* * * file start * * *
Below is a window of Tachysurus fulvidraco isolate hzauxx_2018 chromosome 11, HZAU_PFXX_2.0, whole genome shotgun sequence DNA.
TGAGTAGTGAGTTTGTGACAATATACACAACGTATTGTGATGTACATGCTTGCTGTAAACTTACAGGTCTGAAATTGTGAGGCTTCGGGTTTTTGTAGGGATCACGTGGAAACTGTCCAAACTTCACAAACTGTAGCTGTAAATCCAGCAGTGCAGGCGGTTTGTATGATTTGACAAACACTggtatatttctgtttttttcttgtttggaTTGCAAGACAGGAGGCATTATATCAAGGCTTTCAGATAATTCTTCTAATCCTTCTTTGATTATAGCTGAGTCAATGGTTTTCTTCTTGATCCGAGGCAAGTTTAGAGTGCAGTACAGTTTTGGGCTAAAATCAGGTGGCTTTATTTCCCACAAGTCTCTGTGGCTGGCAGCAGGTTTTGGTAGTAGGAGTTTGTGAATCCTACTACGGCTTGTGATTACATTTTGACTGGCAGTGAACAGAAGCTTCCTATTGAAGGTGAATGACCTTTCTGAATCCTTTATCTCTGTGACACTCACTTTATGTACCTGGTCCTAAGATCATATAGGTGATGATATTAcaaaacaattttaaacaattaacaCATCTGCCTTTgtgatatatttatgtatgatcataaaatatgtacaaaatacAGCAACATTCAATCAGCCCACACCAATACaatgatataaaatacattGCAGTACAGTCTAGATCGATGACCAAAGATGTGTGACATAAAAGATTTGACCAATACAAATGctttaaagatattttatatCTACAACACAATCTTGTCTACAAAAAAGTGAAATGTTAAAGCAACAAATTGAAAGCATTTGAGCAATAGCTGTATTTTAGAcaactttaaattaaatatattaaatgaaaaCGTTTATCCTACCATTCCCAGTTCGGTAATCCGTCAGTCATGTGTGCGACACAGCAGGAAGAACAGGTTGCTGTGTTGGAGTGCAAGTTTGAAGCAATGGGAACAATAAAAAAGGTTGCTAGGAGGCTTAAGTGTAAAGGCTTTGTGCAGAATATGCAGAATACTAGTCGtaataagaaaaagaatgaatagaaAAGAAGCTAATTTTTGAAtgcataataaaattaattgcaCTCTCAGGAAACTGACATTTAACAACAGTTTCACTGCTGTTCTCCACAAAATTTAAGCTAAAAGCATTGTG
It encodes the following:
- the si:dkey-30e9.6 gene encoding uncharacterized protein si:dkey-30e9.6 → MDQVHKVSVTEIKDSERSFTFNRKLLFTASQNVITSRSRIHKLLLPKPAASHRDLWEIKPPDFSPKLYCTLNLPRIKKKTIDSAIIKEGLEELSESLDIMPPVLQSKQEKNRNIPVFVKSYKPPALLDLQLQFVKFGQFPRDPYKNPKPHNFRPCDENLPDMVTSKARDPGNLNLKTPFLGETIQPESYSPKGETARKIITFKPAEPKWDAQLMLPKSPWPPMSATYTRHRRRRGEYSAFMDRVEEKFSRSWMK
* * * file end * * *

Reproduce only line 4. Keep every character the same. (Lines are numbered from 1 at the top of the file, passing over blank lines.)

- the si:dkey-30e9.6 gene encoding uncharacterized protein si:dkey-30e9.6 → MDQVHKVSVTEIKDSERSFTFNRKLLFTASQNVITSRSRIHKLLLPKPAASHRDLWEIKPPDFSPKLYCTLNLPRIKKKTIDSAIIKEGLEELSESLDIMPPVLQSKQEKNRNIPVFVKSYKPPALLDLQLQFVKFGQFPRDPYKNPKPHNFRPCDENLPDMVTSKARDPGNLNLKTPFLGETIQPESYSPKGETARKIITFKPAEPKWDAQLMLPKSPWPPMSATYTRHRRRRGEYSAFMDRVEEKFSRSWMK